Plant Profile – Brisbane Wattle

Wattle or Acacia trees are iconic in Australia because of their golden blooms. This variety is just as striking as the Golden Wattle which is Australia’s floral emblem.

The green leaves and gold flowers of the Wattle tree are the inspiration for Australia’s representative colours. This flowering Brisbane Wattle shows how splendidly the colours complement each other.

Also known as:

  • Acacia fimbriata
  • Fringed Wattle
  • Fringed Brisbane Wattle

Growing Conditions:

  • Full Sun/Part Shade
  • Protected positions
  • Will tolerate most soils but prefers well-drained loamy soils
  • Drought tolerant when established
  • Shrub or small tree up to 6 metres tall

Propagation:

  • Seeds
  • Cuttings
A Brisbane Wattle starting to bloom, eventually the tree will look almost all yellow as it reaches the peak of the flowering season.

This Acacia is found in coastal regions and tablelands from Brisbane south to Sydney. The second half of the scientific name, “fimbriata” is Latin for “fringed” and refers to the tiny hairs on the leaves. The leaves, like those on most Acacia species, are not true leaves. Rather, they are “phyllodes”, or modified stalks, helping the tree prevent moisture loss. We have lots of these trees in our area and the profusion of yellow that lines the roads and pops up in the bush is wonderful to behold!

The flower buds start to appear in early Winter but they take almost two months to burst into flower.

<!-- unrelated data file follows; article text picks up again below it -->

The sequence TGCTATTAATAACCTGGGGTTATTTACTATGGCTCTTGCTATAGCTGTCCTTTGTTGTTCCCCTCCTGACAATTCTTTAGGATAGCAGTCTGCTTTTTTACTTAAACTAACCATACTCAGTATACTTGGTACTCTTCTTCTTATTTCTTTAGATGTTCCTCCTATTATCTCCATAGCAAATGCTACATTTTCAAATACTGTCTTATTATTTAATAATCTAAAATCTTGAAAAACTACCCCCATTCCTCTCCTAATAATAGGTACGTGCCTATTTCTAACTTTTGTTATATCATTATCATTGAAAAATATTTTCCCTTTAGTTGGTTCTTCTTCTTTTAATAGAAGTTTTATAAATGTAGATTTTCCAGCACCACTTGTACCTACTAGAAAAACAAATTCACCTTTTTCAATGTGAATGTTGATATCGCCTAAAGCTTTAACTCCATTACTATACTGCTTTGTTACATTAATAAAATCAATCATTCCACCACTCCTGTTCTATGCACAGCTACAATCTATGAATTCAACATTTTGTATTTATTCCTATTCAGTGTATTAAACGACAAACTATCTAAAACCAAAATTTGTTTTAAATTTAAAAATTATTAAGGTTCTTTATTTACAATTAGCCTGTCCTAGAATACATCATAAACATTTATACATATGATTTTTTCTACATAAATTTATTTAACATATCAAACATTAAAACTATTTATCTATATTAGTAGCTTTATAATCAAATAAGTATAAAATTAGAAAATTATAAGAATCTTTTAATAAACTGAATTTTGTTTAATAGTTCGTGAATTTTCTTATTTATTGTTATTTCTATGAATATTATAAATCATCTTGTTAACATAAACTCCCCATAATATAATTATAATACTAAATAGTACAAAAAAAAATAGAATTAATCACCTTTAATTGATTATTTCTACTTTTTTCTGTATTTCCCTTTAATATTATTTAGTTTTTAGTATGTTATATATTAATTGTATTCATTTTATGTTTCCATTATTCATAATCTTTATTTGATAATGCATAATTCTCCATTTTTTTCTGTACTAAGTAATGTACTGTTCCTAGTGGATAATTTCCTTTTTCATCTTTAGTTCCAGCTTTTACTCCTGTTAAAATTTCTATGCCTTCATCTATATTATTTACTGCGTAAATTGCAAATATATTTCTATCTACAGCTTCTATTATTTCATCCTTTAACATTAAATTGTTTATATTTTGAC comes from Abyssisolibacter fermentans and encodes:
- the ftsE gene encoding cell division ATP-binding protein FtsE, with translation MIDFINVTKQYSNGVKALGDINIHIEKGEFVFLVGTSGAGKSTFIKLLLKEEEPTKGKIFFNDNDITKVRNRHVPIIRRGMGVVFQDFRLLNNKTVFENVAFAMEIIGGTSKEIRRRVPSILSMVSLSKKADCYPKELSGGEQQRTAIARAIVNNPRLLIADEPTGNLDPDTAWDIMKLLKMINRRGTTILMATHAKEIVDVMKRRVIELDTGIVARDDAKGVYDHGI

It’s a great plant to help prevent erosion and with pruning makes an effective and pretty privacy screen. The thick foliage weeps in a way that reminds me of weeping willows although, of course, it doesn’t hang as low as a willow.

First Nation Peoples in Australia harvested the nutritious seed which is up to 25% protein. They were eaten straight from the tree or roasted to make a paste or damper. In season the seed pods are abundant, suggesting an excellent yield for anyone taking the time to harvest from this tree.

This Scaly-breasted Lorikeet baby fell from its nest before it was ready to fledge. Unperturbed it climbed the Brisbane Wattle and took refuge in its thick foliage until it was ready to fledge.

King Parrots love the seed pods from this plant. The King Parrots in our area have trained many residents to feed them, but when the Brisbane Wattles are covered in seed pods they ignore the humans and forage instead. It’s leafy crown offers excellent coverage for small birds. We even had a Scaly-breasted Lorikeet chick sheltering in one of ours after it fell from the nest. It remained in the tree, visited frequently by the parents until it fledged.

Wishing you glorious green and gold in your garden,

Jane Frost

References:

Australian Plants Society New South Wales

Toohey Forest Environmental Education Centre

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